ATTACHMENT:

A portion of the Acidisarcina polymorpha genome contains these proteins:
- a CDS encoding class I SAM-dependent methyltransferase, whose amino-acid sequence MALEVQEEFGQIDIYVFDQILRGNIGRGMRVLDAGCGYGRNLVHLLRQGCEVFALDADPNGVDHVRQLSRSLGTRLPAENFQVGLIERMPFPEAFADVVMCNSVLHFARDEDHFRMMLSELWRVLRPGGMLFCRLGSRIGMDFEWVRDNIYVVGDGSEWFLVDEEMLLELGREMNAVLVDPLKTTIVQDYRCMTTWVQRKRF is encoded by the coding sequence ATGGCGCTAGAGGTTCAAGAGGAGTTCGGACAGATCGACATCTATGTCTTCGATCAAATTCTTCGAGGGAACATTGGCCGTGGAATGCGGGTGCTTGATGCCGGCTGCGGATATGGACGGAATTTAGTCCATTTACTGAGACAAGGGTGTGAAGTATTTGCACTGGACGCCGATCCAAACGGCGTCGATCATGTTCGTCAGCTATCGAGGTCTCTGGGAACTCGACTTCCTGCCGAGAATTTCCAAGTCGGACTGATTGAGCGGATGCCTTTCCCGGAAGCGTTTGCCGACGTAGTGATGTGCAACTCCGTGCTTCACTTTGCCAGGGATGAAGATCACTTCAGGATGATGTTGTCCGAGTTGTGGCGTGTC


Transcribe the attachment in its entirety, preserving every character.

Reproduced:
A portion of the Acidisarcina polymorpha genome contains these proteins:
- a CDS encoding class I SAM-dependent methyltransferase, whose amino-acid sequence MALEVQEEFGQIDIYVFDQILRGNIGRGMRVLDAGCGYGRNLVHLLRQGCEVFALDADPNGVDHVRQLSRSLGTRLPAENFQVGLIERMPFPEAFADVVMCNSVLHFARDEDHFRMMLSELWRVLRPGGMLFCRLGSRIGMDFEWVRDNIYVVGDGSEWFLVDEEMLLELGREMNAVLVDPLKTTIVQDYRCMTTWVQRKRF is encoded by the coding sequence ATGGCGCTAGAGGTTCAAGAGGAGTTCGGACAGATCGACATCTATGTCTTCGATCAAATTCTTCGAGGGAACATTGGCCGTGGAATGCGGGTGCTTGATGCCGGCTGCGGATATGGACGGAATTTAGTCCATTTACTGAGACAAGGGTGTGAAGTATTTGCACTGGACGCCGATCCAAACGGCGTCGATCATGTTCGTCAGCTATCGAGGTCTCTGGGAACTCGACTTCCTGCCGAGAATTTCCAAGTCGGACTGATTGAGCGGATGCCTTTCCCGGAAGCGTTTGCCGACGTAGTGATGTGCAACTCCGTGCTTCACTTTGCCAGGGATGAAGATCACTTCAGGATGATGTTGTCCGAGTTGTGGCGTGTC